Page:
The Best Kind of Leaders Do This

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"Being honest may not get you a lot of friends but it'll always get you the right ones." - John Lennon

Perhaps it's not at all surprising that today's manager is pulled in many directions -- and often does such a poor job.

It's the irony of the digital age -- we have so many tools at our disposal to "virtually" connect with one another, that the real work of connecting in person is becoming a lost art. Posting status updates, sending emails, texting -- we've forgotten how to work without the digital assistance.

And, ultimately, being a business manager is about actual interpersonal influence and leadership. When you're used to leading virtually, it's harder to lead in person.

Even worse, perhaps because of all of these distractions (or, perhaps because of a modern, misplaced desire to be liked) managers learn to ignore the "small things", because there are just so many to keep track of that it seems "uptight" to track them. But when you start relaxing standards in the small tasks of your business, your bottom line will eventually be the real victim.

I was watching a speech from a corporate training expert, Stephen Paskoff, and he told an illustrative story.

Starting his first "real" job as a part-time salesperson at a shoe store, he was told by his boss to show up for his first day wearing a dark suit and a white shirt. But since Paskoff owned only a heavy gray suit of wool, and when the day dawned hot and muggy, he decided to avoid sweating all day by wearing a dark-blue blazer and matching slacks.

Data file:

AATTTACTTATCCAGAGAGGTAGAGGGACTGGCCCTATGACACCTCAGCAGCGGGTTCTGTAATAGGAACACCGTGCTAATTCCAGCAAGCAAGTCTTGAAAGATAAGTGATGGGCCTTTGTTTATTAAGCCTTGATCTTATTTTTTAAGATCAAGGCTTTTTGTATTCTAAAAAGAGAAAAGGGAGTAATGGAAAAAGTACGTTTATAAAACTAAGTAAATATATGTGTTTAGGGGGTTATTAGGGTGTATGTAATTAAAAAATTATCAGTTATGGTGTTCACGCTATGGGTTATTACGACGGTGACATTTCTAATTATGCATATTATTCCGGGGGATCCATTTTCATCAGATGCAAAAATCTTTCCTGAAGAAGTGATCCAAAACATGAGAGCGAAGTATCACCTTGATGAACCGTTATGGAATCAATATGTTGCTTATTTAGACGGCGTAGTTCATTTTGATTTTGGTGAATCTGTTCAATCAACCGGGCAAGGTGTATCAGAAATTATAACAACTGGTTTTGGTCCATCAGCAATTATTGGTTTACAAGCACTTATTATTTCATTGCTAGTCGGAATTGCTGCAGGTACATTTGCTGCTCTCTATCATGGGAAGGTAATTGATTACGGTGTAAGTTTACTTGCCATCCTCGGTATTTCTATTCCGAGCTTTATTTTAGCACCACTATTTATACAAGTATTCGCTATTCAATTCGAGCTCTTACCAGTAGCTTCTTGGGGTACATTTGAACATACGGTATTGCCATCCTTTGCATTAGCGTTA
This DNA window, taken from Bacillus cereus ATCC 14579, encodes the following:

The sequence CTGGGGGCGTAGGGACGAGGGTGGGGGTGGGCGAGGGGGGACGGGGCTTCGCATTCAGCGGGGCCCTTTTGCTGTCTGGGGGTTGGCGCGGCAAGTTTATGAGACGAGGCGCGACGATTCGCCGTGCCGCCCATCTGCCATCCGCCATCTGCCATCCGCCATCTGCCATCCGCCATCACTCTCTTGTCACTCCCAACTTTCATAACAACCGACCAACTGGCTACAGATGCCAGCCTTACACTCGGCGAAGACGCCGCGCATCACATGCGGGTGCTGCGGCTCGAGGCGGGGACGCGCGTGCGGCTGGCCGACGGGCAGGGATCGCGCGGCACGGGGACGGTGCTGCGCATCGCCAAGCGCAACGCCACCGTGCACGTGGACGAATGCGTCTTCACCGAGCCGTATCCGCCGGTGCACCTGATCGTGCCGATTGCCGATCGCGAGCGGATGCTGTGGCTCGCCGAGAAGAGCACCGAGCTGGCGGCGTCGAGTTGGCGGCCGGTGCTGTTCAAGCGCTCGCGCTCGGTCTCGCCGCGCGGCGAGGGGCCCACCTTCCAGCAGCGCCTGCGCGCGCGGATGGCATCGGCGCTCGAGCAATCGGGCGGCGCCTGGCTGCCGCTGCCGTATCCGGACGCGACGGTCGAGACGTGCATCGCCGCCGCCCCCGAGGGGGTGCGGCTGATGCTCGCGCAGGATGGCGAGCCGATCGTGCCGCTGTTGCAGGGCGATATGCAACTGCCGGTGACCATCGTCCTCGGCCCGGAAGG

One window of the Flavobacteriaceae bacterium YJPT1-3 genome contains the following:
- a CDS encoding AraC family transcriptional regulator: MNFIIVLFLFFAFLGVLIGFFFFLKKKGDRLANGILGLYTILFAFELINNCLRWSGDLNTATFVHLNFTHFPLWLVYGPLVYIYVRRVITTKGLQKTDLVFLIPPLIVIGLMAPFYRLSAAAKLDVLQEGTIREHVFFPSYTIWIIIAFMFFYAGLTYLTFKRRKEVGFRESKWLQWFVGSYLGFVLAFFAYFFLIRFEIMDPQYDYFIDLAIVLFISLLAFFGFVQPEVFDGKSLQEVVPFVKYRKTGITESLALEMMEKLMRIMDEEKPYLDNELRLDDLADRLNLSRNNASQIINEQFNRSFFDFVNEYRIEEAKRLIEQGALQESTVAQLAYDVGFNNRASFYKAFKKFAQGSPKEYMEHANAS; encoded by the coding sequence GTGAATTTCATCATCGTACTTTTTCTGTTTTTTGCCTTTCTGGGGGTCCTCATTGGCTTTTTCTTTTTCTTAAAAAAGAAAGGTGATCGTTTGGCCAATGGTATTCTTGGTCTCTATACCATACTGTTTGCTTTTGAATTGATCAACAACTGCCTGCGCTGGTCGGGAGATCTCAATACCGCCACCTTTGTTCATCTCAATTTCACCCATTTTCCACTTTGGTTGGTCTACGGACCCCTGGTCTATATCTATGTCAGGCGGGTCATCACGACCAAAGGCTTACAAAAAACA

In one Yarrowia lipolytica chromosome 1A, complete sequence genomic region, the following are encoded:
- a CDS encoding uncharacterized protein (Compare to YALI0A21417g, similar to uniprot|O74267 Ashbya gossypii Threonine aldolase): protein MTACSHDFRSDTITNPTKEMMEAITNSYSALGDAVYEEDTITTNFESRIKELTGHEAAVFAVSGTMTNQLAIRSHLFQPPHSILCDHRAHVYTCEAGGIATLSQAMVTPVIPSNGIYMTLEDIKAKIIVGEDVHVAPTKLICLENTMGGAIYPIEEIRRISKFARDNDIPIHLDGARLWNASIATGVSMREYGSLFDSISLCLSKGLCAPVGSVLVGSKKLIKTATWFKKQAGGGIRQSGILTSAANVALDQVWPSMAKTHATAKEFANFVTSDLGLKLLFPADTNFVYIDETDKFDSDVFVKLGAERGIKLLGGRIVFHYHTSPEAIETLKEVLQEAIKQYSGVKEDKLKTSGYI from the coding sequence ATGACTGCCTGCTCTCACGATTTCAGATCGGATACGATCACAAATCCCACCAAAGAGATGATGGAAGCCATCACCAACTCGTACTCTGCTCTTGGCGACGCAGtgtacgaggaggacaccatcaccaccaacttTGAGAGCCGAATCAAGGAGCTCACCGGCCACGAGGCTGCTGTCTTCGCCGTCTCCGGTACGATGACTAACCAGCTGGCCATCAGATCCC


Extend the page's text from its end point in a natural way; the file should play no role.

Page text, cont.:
He walked into the store and was immediately greeted by his boss with, "Where's your suit?"  Paskoff replied, "It's hot, and this is just like a suit."

The boss told him, "I said a suit, not 'just like a suit.' Go home and come back in a suit if you have one. If not, forget it."

Paskoff went home, changed, and spent his first month of work at the shoe store sweating until he could afford a lighter-weight suit.

What's your response to that story? Do you think this is over the top? Perhaps you do -- but you'd also be missing the part where this boss got results. Do you think that Paskoff was inclined to slack off on other managerial expectations after such a response? No, much like the "Broken Window Theory" often cited by economists, when we actually sweat the small stuff -- and do it with the social grace of a caring leader -- everything changes.

I'm grateful for our chance to serve you and your business through these blog posts-- and we are dedicated to its success, in every measure.

BE THE ROAR not the echo®

Warmly,

Janet Behm
Utah Real Estate Accountants
(801) 278-2700



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